I'm happy to say that within a few minutes I could see the rain gauge was operating properly and sending a signal to the base unit. Beginning at 11:59 a.m. on the 14th--and after a big false spike that occurred as I was re-installing the gauge (see chart above)--the blue line on the graph shows rainfall did continue AND was being measured!, right up until midnight.

The bottom line is that now when you check Weather Underground for current conditions at Hilton Pond Center you once again will get accurate, up-to-date readings for temperature, dew point, wind speed/direction, barometric pressure, AND precipitation! Here's that link, complete with the Center's weather cam showing a nearly real-time backyard view of Hilton Pond itself: WU Station KSCYORK4

Next task: Patch the chest waders! Happy Weather Watching!

All text, maps, charts & photos © Hilton Pond Center

A Ruby-throated Hummingbird (above) silhouetted at dusk
All text, maps, charts & photos © Hilton Pond Center


To celebrate the banding of our 6,000th Ruby-throated Hummingbird (color-marked immature male, above) during the past 35 years of research, Hilton Pond Center is undertaking a fund-raising effort in support of "Operation RubyThroat: The Hummingbird Project." Our goal from now through the end of 2018 is to raise ONE DOLLAR for each of the 6,193 hummers banded locally through since 1984.

If you'd like to support our on-going study of hummingbird migration, site fidelity, longevity, and population dynamics here in the U.S. and in Central America, please click on one of the links below to send a tax-deductible donation. (You can also donate through our Facebook fundraising page.)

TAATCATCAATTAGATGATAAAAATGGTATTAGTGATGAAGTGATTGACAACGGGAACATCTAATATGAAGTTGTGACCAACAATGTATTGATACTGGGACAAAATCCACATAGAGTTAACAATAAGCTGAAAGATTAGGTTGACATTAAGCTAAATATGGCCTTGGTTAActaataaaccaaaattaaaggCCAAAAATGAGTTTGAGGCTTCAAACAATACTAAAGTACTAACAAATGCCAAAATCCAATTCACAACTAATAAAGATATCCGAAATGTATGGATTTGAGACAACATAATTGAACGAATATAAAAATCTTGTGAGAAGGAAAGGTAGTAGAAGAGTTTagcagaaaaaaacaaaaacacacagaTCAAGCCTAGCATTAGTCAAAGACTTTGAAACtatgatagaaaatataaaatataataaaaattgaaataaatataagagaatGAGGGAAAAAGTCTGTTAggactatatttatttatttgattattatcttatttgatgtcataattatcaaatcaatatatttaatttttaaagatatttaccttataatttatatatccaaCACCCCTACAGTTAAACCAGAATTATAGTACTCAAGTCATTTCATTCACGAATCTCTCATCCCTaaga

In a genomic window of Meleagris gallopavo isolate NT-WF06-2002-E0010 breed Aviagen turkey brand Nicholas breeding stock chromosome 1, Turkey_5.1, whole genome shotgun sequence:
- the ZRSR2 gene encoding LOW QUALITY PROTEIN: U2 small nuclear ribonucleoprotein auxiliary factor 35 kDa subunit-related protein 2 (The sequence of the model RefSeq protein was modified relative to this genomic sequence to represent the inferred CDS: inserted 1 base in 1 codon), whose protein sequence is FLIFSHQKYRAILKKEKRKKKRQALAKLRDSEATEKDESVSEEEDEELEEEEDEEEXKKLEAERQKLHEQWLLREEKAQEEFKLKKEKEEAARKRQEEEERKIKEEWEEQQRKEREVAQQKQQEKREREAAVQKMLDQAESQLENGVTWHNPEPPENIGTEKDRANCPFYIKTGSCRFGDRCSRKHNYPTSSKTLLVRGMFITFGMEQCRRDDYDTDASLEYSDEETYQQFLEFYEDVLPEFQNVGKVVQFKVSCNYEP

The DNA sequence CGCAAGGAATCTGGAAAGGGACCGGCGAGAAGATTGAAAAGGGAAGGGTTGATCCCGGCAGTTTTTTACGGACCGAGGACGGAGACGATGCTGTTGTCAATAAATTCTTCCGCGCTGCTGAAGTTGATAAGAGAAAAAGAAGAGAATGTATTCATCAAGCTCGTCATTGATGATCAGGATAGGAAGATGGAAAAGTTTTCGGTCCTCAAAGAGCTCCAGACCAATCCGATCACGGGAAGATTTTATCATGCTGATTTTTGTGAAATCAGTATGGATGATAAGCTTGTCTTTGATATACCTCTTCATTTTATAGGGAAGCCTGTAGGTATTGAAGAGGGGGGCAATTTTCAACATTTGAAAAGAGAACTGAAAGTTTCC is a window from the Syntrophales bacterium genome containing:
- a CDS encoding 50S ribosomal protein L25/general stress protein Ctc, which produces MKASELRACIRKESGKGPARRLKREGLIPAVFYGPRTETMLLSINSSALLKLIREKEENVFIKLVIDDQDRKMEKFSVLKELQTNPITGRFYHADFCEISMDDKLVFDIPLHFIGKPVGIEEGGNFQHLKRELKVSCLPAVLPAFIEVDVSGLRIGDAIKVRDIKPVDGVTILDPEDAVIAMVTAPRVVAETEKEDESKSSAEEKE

Payable via credit card

Payable to:

Checks also can be sent to Hilton Pond Center at:
1432 DeVinney Road
York SC 29745

All contributions are tax-deductible on your
current-year income tax form

Don't forget to scroll down for Nature Notes & Photos,
plus lists of all birds banded or recaptured during the period.

"This Week at Hilton Pond" is written and photographed by Bill Hilton Jr., executive director of Hilton Pond Center for Piedmont Natural History

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Thanks to the following fine folks for recent gifts in support of Hilton Pond Center for Piedmont Natural History and/or Operation RubyThroat: The Hummingbird Project. Your tax-deductible contributions allow us, among other things, to continue writing, photographing, and sharing "This Week at Hilton Pond" with students, teachers, and the general public. Please see Support or scroll below if you'd like to make a gift of your own.

We're pleased folks are thinking about the work of the Center and making donations. Those listed below made contributions received during the period. Please join them if you can in coming weeks.

Gifts can be made via PayPal (; credit card via Network for Good (see link below); or personal check (c/o Hilton Pond Center, 1432 DeVinney Road, York SC 29745). You can also donate through our Facebook fundraising page.

  • Anonymous (via PayPal)
  • Jerry Baskin (major donor, via PayPal)
  • Connie Beroza (via Network for Good)
  • Ramona & Jim Erdman (long-time major supporters; alumni of Operation RubyThroat Neotropical hummingbird expedition)
  • Edmund Fitzgerald (in memory of Pat Fitzgerald)
  • Robert Miller (repeat donor)
  • Vicki Mountz
  • Drew Panko (via PayPal)
  • Katherine Paul
  • Robert Pickett (via Network for Good)
  • Phillip Plotkin (via Network for Good)

We are likewise grateful for the many followers of Hilton Pond Center's Facebook page who made on-line contributions in November as part of our "$6,000 for 6,000 Hummingbirds" Campaign. These will be acknowledged in an end-of year installment.

If you enjoy "This Week at Hilton Pond," please help support
Hilton Pond Center for Piedmont Natural History.
It's painless, and YOU can make a difference!